Wednesday, April 04, 2007
Martin Luther King Jr, assasinated March 4, 1968
Martin Luther King Jr was assasinated this day, 1968. He is only one of three Americans to have a holiday named after them. The other two are Presidents, which indicates that King's achievements in racial reconciliation and nonviolent resistance to evil were truly extraordinary.
Of course, America was not always so hot about King. The FBI started wiretapping his phones in 1961, looking for evidence of Communist influence in the Civil Rights movement. They found none, and accused him of having affairs, instead, a charge which unfortunately seems to be true. And, of course, racists threatened him with violence or death.
The icon, by Robert Lentz, depicts King in jail. The inscription he holds reads, "How long will justice be crucified and truth buried?", which is from his speech in Albany, Georgia in 1961. When he was in one such jail, a number of White clergy wrote to him, counselling moderation and obedience to the law. They called his protest activities "unwise and untimely." To my shame, the list includes the then Episcopal Bishop and Bishop co-adjutor of Alabama, CCJ Carpenter and George Murray, respectively.
Martin Luther King told them very nicely that they had no idea what they were talking about, no idea what African-Americans had been going through. He said that the laws were unjust, and that they needed to be protested. And he warned that if Whites continued to dismiss him and his followers as "rabble-rousers", that African-Americans would take to violence.
As it turns out, America was de-segregated without large-scale violence. But the economic disadvantages that had accrued over decades persisted. King, once again, went to bat for his people. America, once again, resisted. Martin accused Congress of demonstrating "hostility to the poor," of "military funds with alacrity and generosity," but "poverty funds with miserliness." America accused him, incorrectly this time, of Communism.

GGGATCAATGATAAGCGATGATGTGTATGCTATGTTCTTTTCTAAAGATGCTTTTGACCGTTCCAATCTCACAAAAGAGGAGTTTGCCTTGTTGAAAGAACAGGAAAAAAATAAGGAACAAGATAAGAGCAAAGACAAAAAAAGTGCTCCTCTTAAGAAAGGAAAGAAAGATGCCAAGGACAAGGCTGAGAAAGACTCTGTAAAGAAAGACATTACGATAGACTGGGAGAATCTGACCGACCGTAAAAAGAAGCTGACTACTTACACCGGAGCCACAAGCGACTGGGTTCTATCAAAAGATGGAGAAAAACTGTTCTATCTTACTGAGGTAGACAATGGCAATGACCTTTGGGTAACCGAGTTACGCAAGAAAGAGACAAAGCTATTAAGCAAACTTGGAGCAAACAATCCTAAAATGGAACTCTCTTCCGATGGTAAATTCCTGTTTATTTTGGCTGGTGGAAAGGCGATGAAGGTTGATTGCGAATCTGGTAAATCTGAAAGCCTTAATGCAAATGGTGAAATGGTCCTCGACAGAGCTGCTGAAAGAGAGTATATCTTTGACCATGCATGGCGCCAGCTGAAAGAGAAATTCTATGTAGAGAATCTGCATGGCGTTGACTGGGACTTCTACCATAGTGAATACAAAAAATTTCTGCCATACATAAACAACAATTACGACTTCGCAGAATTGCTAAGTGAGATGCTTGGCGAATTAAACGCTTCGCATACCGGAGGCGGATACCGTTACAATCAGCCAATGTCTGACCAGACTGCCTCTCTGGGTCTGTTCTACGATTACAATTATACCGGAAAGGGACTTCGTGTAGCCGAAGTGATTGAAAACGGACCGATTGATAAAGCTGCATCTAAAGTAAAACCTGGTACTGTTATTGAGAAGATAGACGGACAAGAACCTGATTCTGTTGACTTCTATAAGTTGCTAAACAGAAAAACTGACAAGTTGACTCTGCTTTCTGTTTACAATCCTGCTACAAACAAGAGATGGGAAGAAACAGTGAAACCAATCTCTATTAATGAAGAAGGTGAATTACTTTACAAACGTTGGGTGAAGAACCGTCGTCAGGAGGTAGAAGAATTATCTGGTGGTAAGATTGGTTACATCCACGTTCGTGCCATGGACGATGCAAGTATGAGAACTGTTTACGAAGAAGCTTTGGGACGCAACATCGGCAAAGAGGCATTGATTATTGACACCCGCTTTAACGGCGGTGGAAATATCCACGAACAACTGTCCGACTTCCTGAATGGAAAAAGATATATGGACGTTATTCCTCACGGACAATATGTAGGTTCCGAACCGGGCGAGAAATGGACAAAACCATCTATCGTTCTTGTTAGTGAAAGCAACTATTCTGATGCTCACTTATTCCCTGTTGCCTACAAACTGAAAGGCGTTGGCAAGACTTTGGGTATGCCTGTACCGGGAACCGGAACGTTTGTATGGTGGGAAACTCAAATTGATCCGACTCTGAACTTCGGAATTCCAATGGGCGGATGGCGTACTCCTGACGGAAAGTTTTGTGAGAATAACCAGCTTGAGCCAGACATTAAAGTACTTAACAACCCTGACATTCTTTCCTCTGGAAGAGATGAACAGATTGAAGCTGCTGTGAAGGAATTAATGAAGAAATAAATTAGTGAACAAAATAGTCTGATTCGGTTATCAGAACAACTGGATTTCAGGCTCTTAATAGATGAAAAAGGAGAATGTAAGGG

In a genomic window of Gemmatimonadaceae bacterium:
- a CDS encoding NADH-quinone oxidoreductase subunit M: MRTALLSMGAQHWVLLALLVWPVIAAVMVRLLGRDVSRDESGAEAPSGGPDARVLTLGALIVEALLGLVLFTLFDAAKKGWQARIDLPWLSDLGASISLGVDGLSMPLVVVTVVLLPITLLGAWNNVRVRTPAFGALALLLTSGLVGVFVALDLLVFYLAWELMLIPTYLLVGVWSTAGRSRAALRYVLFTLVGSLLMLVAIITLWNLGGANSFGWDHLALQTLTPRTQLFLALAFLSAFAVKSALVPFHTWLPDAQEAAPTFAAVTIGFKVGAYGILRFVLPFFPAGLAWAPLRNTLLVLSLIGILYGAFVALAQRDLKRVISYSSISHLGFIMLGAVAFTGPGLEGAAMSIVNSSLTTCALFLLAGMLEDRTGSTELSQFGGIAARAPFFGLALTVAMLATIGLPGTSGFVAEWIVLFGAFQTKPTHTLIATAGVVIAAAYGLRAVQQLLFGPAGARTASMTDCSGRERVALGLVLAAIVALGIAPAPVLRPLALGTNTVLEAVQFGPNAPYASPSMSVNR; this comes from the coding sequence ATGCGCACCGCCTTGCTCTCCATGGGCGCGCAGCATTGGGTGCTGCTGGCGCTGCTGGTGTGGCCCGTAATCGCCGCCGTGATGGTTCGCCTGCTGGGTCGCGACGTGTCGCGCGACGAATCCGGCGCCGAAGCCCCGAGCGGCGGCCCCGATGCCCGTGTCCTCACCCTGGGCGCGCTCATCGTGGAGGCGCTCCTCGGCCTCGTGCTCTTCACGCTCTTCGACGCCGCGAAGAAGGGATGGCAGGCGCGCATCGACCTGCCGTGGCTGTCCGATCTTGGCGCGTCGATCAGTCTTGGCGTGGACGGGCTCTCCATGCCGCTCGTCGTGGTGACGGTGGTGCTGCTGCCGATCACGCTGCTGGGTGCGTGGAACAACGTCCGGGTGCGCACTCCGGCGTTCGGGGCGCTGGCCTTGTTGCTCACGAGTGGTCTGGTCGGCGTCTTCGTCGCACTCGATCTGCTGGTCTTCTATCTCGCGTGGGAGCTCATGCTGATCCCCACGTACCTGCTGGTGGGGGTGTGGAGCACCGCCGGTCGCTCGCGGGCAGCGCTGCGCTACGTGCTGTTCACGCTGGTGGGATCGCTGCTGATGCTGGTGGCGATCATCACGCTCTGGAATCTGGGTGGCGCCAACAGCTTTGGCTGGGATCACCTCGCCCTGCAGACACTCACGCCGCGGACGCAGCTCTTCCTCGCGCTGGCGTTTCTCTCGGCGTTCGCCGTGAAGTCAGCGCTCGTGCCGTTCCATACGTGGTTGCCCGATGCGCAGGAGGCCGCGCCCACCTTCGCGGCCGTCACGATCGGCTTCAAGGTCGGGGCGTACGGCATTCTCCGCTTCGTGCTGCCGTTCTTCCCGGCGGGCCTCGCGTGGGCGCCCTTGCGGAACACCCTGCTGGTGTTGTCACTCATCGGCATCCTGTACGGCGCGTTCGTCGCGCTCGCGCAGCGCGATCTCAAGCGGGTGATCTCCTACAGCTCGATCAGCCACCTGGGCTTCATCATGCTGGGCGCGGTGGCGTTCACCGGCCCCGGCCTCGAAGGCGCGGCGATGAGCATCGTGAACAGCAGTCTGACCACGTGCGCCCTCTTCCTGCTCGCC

Today, our priorities are still wrong, with the last Congress passing tax cuts for the rich and cutting social programs. Income and wealth disparities between African-Americans and Whites still exist. Wealth, being income that is accumulated over generations and passed down, is the bigger problem.
Martin's job, then, isn't complete. We draw icons of our saints and put halos around their heads, but they are still human. Ending injustice is not a human task. As James Cone, a renowned Black liberation theologian says,
"King's emphasis on the eschatological hope of freedom as defined by "the coming of the Lord" was not derived from white theologians and philosophers, but from his own religious tradition. These words of faith and hope were derived from the black tradition as defined by our pain and suffering. People who have not lived in the context of hundreds of years of slavery and suffering are not likely to express an eschatological hope of freedom. Hope in God's coming eschatological freedom is always derived from the suffering of people who are seeking to establish freedom on earth but have failed to achieve it. In their failure to establish freedom in their existing present, black people prevented despair from becoming the defining characteristic of their lives by looking forward to God's coming, eschatological freedom."
And so, this post starts with an icon of and a story about Martin. But, it ends with an icon of Jesus Christ, Liberator, by Robert Lentz. Here, Jesus is an African man, dressed in African colors: burnt orange for the Masai, white for the peoples of the Sahara. Human effort is good and I will give my best, but ultimately, I put my trust in Jesus Christ.